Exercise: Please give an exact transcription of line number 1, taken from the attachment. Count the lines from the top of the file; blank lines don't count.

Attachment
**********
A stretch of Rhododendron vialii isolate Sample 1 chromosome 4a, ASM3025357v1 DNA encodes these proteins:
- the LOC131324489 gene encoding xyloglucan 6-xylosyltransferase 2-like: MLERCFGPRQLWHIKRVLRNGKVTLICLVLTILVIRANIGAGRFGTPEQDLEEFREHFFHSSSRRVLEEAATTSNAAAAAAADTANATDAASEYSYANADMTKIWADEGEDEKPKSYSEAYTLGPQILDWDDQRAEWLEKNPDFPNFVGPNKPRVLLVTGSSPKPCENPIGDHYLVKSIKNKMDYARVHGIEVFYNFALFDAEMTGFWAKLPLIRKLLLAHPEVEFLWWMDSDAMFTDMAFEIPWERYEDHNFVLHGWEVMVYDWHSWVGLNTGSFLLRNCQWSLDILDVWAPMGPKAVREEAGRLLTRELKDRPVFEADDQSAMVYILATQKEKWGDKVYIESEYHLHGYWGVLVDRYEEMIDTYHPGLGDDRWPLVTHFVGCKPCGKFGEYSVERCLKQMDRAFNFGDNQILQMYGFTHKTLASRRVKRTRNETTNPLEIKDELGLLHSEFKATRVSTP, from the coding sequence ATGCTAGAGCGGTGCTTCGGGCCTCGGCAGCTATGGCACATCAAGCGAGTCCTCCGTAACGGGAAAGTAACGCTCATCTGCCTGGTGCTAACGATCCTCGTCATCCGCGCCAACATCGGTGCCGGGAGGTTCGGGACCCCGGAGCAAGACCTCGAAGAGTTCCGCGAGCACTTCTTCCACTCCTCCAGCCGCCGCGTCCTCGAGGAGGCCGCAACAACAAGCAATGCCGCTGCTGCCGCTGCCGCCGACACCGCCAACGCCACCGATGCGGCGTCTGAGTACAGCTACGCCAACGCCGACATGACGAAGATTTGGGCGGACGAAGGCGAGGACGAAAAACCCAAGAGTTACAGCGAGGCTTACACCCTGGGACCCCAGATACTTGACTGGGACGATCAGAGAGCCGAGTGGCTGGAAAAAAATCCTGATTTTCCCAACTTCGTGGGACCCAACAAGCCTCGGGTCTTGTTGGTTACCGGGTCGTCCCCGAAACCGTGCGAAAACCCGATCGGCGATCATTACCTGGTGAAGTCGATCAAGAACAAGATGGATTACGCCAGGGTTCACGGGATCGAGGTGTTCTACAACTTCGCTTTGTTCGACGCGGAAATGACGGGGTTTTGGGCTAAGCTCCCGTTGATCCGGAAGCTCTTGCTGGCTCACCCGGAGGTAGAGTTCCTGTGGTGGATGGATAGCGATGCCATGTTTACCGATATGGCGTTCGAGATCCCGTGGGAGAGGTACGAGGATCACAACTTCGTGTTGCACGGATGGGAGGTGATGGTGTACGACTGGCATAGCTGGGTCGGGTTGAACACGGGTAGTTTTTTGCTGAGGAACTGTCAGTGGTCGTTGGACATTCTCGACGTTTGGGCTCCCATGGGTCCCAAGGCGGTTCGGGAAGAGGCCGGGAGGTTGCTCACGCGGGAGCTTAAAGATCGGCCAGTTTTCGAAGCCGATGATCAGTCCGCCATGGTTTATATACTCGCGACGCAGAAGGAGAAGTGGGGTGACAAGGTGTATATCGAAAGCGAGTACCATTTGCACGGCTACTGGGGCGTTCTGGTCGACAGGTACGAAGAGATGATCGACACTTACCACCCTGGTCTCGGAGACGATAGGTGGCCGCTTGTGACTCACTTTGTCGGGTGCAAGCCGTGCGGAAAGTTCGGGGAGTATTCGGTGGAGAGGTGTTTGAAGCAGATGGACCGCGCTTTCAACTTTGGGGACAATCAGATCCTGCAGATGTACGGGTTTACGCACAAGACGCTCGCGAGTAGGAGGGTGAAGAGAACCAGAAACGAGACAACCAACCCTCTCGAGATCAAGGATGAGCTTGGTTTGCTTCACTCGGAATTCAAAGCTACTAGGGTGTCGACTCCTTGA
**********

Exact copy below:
A stretch of Rhododendron vialii isolate Sample 1 chromosome 4a, ASM3025357v1 DNA encodes these proteins: